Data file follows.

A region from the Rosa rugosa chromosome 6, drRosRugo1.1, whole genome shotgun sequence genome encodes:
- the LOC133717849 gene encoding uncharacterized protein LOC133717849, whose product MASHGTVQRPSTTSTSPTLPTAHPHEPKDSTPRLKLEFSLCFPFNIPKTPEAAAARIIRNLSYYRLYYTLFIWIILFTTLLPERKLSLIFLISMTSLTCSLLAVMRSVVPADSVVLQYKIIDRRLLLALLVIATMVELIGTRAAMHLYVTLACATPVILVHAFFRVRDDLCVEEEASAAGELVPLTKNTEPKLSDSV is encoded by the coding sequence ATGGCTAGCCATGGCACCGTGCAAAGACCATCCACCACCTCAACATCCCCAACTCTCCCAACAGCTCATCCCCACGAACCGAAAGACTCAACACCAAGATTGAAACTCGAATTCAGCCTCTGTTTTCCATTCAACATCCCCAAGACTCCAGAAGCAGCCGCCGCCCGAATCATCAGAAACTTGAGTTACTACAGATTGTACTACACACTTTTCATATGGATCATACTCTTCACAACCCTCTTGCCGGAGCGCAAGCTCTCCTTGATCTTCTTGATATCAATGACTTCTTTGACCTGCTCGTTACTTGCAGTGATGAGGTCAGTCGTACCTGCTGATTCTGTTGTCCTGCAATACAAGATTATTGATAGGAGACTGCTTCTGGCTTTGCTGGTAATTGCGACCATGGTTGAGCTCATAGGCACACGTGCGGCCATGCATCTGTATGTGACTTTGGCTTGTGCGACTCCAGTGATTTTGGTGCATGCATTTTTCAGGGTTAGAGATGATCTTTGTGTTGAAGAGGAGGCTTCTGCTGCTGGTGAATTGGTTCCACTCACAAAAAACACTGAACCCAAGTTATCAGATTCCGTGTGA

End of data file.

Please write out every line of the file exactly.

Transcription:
A region from the Rosa rugosa chromosome 6, drRosRugo1.1, whole genome shotgun sequence genome encodes:
- the LOC133717849 gene encoding uncharacterized protein LOC133717849, whose product MASHGTVQRPSTTSTSPTLPTAHPHEPKDSTPRLKLEFSLCFPFNIPKTPEAAAARIIRNLSYYRLYYTLFIWIILFTTLLPERKLSLIFLISMTSLTCSLLAVMRSVVPADSVVLQYKIIDRRLLLALLVIATMVELIGTRAAMHLYVTLACATPVILVHAFFRVRDDLCVEEEASAAGELVPLTKNTEPKLSDSV is encoded by the coding sequence ATGGCTAGCCATGGCACCGTGCAAAGACCATCCACCACCTCAACATCCCCAACTCTCCCAACAGCTCATCCCCACGAACCGAAAGACTCAACACCAAGATTGAAACTCGAATTCAGCCTCTGTTTTCCATTCAACATCCCCAAGACTCCAGAAGCAGCCGCCGCCCGAATCATCAGAAACTTGAGTTACTACAGATTGTACTACACACTTTTCATATGGATCATACTCTTCACAACCCTCTTGCCGGAGCGCAAGCTCTCCTTGATCTTCTTGATATCAATGACTTCTTTGACCTGCTCGTTACTTGCAGTGATGAGGTCAGTCGTACCTGCTGATTCTGTTGTCCTGCAATACAAGATTATTGATAGGAGACTGCTTCTGGCTTTGCTGGTAATTGCGACCATGGTTGAGCTCATAGGCACACGTGCGGCCATGCATCTGTATGTGACTTTGGCTTGTGCGACTCCAGTGATTTTGGTGCATGCATTTTTCAGGGTTAGAGATGATCTTTGTGTTGAAGAGGAGGCTTCTGCTGCTGGTGAATTGGTTCCACTCACAAAAAACACTGAACCCAAGTTATCAGATTCCGTGTGA